Color is the most conspicuous element in the landscape. It’s what others notice when they visit and it’s how we plan on our forays to local nurseries. It sets the mood that permeates the landscape and often defines its purpose.
Everyone has a favorite color and certainly your garden should be a reflection of your taste and style. But putting together a pleasing and successful color palette challenges many a gardener. And, in spite of careful planning, sometimes volunteer plants pop up in places they weren’t planted or a perennial’s bloom isn’t what quite as it was advertised.
When the wrong colors meet up in the landscape, it’s sometimes enough to make you shield your eyes.
With a little careful planning, pruning and a color wheel, you can use color in your landscape to provide unity and set the mood in your outdoor haven.
Sir Isaac Newton developed the first circular diagram of colors — the color wheel — in 1666. His work on color theory provided a logical structure for the relationship between colors.
A successful grouping of colors creates harmony – a pleasing arrangement of landscaping plants. It also affects how we view spatial relationships among colors.
Yellows, oranges and reds are defined as “warm” colors, whereas blues, purples and greens are considered “cool” colors. Warm colors pop out at you in the garden and sometimes feel closer than they are. The cooler colors tend to recede and seem farther away in the landscape. For example, cool colors in a border around a small backyard can draw they eye back and make the space seem larger than it actually is.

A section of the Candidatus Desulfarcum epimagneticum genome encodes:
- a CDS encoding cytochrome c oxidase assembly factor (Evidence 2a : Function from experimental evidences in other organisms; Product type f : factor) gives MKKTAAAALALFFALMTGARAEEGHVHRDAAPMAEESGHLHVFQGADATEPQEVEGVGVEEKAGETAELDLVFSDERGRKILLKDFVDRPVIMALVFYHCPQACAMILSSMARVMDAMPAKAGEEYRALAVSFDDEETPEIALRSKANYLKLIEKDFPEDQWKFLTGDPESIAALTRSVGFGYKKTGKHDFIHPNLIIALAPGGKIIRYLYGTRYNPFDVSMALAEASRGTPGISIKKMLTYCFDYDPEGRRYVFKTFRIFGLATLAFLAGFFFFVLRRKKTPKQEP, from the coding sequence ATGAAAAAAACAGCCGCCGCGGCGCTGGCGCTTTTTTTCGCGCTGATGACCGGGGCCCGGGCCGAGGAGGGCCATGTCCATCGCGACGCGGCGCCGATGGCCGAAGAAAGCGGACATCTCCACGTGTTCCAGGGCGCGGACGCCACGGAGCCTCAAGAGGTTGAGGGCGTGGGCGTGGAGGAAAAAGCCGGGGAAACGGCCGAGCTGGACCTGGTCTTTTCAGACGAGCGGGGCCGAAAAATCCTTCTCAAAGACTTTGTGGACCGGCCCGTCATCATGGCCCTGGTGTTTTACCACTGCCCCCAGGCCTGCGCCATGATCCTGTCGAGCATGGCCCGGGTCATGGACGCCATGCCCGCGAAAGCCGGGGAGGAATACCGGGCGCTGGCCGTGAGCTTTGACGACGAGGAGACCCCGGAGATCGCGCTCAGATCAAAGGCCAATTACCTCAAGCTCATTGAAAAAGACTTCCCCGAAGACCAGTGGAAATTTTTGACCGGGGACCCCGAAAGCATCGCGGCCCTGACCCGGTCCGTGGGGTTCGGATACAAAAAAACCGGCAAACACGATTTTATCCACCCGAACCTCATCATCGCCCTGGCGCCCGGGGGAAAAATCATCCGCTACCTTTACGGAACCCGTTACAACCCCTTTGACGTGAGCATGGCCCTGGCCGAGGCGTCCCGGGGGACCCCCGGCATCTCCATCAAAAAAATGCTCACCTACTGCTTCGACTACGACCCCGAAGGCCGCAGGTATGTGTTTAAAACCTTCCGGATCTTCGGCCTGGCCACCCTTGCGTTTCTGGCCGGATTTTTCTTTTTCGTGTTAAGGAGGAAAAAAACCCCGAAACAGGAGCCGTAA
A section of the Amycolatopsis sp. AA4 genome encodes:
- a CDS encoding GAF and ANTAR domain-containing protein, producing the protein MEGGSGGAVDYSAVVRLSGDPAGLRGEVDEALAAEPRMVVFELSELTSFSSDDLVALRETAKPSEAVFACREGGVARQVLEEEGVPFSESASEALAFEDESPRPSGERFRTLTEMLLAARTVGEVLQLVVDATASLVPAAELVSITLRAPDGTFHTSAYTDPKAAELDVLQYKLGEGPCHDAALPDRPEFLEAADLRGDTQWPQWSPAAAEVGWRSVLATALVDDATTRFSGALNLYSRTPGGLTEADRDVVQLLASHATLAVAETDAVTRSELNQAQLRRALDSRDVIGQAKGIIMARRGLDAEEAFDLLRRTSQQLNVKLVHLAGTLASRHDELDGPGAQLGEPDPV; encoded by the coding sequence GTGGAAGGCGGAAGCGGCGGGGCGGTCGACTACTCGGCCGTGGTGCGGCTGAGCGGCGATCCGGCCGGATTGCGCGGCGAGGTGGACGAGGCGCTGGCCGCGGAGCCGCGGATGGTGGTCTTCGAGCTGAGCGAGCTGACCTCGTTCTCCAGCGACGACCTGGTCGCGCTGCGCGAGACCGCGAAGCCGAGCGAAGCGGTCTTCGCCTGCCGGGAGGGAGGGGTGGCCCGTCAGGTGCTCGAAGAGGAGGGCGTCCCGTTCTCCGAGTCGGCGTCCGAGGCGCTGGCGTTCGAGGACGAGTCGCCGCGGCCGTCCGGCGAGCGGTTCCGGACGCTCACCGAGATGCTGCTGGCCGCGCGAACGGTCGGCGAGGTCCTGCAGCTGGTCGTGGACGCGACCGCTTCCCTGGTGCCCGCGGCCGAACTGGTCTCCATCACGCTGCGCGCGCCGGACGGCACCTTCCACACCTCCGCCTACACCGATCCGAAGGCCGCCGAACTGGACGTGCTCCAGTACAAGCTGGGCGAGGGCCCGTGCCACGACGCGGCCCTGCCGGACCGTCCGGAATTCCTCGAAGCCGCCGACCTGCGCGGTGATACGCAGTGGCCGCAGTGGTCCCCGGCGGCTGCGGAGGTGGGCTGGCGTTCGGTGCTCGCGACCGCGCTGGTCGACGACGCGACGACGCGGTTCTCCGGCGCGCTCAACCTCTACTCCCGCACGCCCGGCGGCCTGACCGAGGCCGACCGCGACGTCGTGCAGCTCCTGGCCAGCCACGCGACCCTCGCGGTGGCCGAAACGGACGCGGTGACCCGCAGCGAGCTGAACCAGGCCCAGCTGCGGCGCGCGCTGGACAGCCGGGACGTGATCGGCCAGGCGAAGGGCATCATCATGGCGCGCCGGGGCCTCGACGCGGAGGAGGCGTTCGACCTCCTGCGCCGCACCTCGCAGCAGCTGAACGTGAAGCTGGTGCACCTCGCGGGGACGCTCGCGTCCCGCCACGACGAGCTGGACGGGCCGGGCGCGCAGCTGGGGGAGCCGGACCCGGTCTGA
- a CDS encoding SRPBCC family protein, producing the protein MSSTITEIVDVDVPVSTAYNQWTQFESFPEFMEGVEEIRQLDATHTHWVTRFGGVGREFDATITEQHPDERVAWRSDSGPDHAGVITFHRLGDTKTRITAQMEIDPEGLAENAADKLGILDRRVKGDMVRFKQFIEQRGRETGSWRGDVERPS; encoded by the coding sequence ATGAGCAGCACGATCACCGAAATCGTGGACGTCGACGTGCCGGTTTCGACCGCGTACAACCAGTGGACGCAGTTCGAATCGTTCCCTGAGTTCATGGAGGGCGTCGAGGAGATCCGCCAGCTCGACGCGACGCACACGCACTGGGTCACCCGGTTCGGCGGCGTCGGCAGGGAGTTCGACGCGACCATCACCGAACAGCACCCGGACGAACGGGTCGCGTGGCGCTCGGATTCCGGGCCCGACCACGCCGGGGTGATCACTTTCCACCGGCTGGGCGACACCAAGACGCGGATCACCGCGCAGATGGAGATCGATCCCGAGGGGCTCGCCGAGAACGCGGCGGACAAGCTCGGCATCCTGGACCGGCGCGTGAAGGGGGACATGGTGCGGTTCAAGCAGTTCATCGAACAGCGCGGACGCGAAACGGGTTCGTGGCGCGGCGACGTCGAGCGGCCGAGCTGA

Warm colors evoke an active, vibrant mood in the garden. Hues of blues have a more calming, peaceful effect. Interior designers often choose shades of blue for decorating bedrooms for the same reason. The palette in a garden can reveal volumes about the nature and style of its gardener.
There are many possible combinations of colors that make successful pairings or groupings when using the color wheel.
Complementary colors: These simple combos create a vibrant look in the garden. Complementary colors are those directly across from one another on the color wheel. These combos are easy to work with when you’re planning your landscape if you remember that opposites attract.
Secondary colors: These groupings are created by forming an equidistant triangle on the color wheel. However, not all three colors can be dominant. One color should provide the focal point, allowing the other two to sing backup in the landscape.
Analogous colors: These 3 colors appear directly next to each other on the wheel and are considered different hues in the same color families. These pairings complement a monochromatic-style design.
Many more color theory combinations exist, though these three are the most commonly used.
The most transient of the elements in the landscape, color wanes and evolves throughout the seasons. Brilliant foliage in spring and bright blooms in summer often recede in fall and winter to more muted tones. For an all-season garden, look at your beds with a critical eye in the off-seasons as well. Consider the changing color palette and how you can add a few carefully selected plants to make your garden pop year-round.
Planning with these design simple guidelines will bring added depth and dimension to your landscape. It will allow your plants to stand out, showcased against neighboring plants of complementary colors and hues.
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